“That would have enabled us to receive support just like any other municipal, cultural institution. When we started this project, we believed that because we had a large number of people here as volunteers and a large number of visitors, it would be proper if the city or state that is host to so many migrant workers would also take care to provide a minimum of welfare and cultural services.
“We tried to persuade the authorities and we were very close to doing this,” Waterman says.
“But in the last 18 months, given the uncertain atmosphere that has taken hold as well as the wave of nationalist legislation, the municipality’s policies have also turned by 180 degrees so I’m pretty skeptical about it. We received rock-solid promises from the municipality that it would give aid, and it could still happen, but we still haven’t seen the money.”
In response, a municipality spokesperson told Metro: “The municipality encourages and supports the library’s activities and has aided in the soliciting of contributions from donors as well as provided logistical support and professional know-how to the library director.
The issue of financial support for the library will be discussed as part of the deliberations on the 2012 budget and it will be positively considered. It should be noted that the municipality approved an allotment totaling NIS 6,000 for the purchasing of books, but a list of the requested books has yet to be handed over to the municipality.”
The municipality also rejects the charge that it has failed to provide sufficient support for cultural and recreational activities for migrants.
“There are a number of community centers in the region, including the Shapira neighborhood, Kiryat Shalom and another center is due to be built in Florentin,” the spokesperson said. “These centers are open to the migrant community, which has consistently enjoyed the services that are offered to them there.”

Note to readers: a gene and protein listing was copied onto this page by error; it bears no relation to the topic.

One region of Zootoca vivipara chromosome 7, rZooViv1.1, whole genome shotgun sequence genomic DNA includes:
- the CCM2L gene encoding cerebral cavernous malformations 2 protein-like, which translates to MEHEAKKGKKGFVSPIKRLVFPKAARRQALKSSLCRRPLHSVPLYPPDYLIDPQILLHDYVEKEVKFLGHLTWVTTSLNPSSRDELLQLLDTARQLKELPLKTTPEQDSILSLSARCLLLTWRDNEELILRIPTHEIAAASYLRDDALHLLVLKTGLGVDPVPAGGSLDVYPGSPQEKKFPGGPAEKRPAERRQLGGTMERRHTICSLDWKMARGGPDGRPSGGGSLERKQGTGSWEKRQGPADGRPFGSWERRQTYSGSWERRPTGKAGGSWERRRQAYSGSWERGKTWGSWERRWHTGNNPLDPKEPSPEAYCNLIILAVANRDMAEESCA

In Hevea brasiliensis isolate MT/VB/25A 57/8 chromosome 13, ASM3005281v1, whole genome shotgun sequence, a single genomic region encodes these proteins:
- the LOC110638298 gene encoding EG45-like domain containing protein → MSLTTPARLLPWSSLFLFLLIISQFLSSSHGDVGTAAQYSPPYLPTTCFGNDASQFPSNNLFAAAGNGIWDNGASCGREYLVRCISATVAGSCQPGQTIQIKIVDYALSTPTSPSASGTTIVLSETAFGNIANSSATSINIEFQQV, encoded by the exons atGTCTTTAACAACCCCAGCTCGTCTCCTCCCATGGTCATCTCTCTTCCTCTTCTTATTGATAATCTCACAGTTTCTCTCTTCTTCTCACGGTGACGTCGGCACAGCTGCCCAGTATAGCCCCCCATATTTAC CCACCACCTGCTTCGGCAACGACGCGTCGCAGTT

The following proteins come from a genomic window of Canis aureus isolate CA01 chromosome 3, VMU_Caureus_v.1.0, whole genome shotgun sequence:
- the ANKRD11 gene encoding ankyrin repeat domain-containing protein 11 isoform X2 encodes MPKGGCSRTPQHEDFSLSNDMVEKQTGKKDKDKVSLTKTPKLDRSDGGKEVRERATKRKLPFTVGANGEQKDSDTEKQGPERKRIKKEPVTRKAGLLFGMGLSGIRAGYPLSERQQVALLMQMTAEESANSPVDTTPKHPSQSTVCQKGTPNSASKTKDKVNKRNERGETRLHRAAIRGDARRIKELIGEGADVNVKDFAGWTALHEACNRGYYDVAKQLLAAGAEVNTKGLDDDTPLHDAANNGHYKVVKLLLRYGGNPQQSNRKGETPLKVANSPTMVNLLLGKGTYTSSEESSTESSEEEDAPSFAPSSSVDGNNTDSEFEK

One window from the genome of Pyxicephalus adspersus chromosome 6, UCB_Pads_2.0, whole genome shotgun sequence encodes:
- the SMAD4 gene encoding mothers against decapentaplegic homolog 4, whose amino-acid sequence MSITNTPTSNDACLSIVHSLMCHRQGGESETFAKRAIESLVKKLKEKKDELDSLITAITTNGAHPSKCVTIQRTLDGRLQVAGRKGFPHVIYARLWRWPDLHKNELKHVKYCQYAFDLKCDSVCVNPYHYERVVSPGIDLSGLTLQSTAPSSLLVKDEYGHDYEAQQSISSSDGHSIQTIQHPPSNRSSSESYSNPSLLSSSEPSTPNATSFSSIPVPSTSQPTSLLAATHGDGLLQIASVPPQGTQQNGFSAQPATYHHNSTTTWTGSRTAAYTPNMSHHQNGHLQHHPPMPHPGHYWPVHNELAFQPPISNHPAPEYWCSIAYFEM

According to Waterman the library serves 300 members and an estimated 100 to 150 children who patronize it on a weekly basis. The success and popularity of the library give its organizers hope that it will continue to endure.
“I’m optimistic,” Furgang says. “I don’t think it will close. We have created a connection with all of these children and it is so deep and genuine that it gives the sense that we will find a way to get by.
“The children will continue to come here, but they won’t have this safe spot that we are trying to provide them if the library does close,” Furgang says.
“Not only is it safe but it’s also creative and cultural, whatever you want to call it. From my standpoint, it’s a matter of the way in which people are treated. The closure of the library will just be another sign that the State of Israel doesn’t want them [migrants] here. This is just another blow.”
“I think this tiny library is probably the only institution in the country that provides these people with some sort of cultural framework,” says Waterman.
“There are numerous non-government organizations who offer legal advice and socio-economic services, but there is a huge lack of cultural activity. “People now take us for granted in the community because we’ve been an integral part of the neighborhood for over two years now,” he says. “And that’s a good thing.”